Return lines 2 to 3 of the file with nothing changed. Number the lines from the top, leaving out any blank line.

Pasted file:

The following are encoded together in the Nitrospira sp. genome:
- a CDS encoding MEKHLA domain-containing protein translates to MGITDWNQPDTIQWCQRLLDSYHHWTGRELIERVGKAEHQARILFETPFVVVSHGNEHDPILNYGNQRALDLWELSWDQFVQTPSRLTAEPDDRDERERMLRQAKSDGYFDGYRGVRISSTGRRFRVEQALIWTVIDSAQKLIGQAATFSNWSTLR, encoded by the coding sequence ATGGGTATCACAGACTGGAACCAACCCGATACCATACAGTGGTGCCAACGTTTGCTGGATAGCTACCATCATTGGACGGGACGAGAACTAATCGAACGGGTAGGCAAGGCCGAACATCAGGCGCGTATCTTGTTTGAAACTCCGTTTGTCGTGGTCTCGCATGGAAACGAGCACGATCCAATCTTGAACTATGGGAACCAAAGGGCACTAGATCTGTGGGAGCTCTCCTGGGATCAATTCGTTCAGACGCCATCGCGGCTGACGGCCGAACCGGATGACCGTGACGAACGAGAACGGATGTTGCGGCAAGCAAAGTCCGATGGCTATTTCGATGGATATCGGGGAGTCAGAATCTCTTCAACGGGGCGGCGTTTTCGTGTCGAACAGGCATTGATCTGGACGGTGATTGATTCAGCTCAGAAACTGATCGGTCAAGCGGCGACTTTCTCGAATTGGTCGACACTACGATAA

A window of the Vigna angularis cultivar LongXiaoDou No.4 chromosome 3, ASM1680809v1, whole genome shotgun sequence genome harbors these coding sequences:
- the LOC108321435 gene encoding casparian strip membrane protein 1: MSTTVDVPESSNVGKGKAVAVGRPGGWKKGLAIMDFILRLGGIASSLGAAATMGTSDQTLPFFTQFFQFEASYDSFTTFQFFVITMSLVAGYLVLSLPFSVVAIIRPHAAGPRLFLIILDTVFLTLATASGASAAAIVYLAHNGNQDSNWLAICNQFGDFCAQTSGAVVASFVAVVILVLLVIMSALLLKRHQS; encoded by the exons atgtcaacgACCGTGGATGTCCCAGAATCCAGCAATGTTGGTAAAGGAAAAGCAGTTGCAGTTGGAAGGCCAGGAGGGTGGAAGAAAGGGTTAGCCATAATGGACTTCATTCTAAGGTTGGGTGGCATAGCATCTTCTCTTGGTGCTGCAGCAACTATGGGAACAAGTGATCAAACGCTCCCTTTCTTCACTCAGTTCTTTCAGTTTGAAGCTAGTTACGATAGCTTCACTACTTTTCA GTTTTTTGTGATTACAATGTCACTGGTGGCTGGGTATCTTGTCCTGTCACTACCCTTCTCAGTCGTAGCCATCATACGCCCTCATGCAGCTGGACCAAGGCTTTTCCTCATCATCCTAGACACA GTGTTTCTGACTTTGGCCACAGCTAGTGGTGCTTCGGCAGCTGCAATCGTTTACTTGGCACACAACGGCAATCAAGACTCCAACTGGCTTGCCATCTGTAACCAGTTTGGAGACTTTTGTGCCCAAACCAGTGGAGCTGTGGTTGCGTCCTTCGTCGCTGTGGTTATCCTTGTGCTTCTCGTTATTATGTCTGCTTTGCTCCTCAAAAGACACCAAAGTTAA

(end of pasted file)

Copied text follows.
- a CDS encoding MEKHLA domain-containing protein translates to MGITDWNQPDTIQWCQRLLDSYHHWTGRELIERVGKAEHQARILFETPFVVVSHGNEHDPILNYGNQRALDLWELSWDQFVQTPSRLTAEPDDRDERERMLRQAKSDGYFDGYRGVRISSTGRRFRVEQALIWTVIDSAQKLIGQAATFSNWSTLR, encoded by the coding sequence ATGGGTATCACAGACTGGAACCAACCCGATACCATACAGTGGTGCCAACGTTTGCTGGATAGCTACCATCATTGGACGGGACGAGAACTAATCGAACGGGTAGGCAAGGCCGAACATCAGGCGCGTATCTTGTTTGAAACTCCGTTTGTCGTGGTCTCGCATGGAAACGAGCACGATCCAATCTTGAACTATGGGAACCAAAGGGCACTAGATCTGTGGGAGCTCTCCTGGGATCAATTCGTTCAGACGCCATCGCGGCTGACGGCCGAACCGGATGACCGTGACGAACGAGAACGGATGTTGCGGCAAGCAAAGTCCGATGGCTATTTCGATGGATATCGGGGAGTCAGAATCTCTTCAACGGGGCGGCGTTTTCGTGTCGAACAGGCATTGATCTGGACGGTGATTGATTCAGCTCAGAAACTGATCGGTCAAGCGGCGACTTTCTCGAATTGGTCGACACTACGATAA

A window of the Vigna angularis cultivar LongXiaoDou No.4 chromosome 3, ASM1680809v1, whole genome shotgun sequence genome harbors these coding sequences: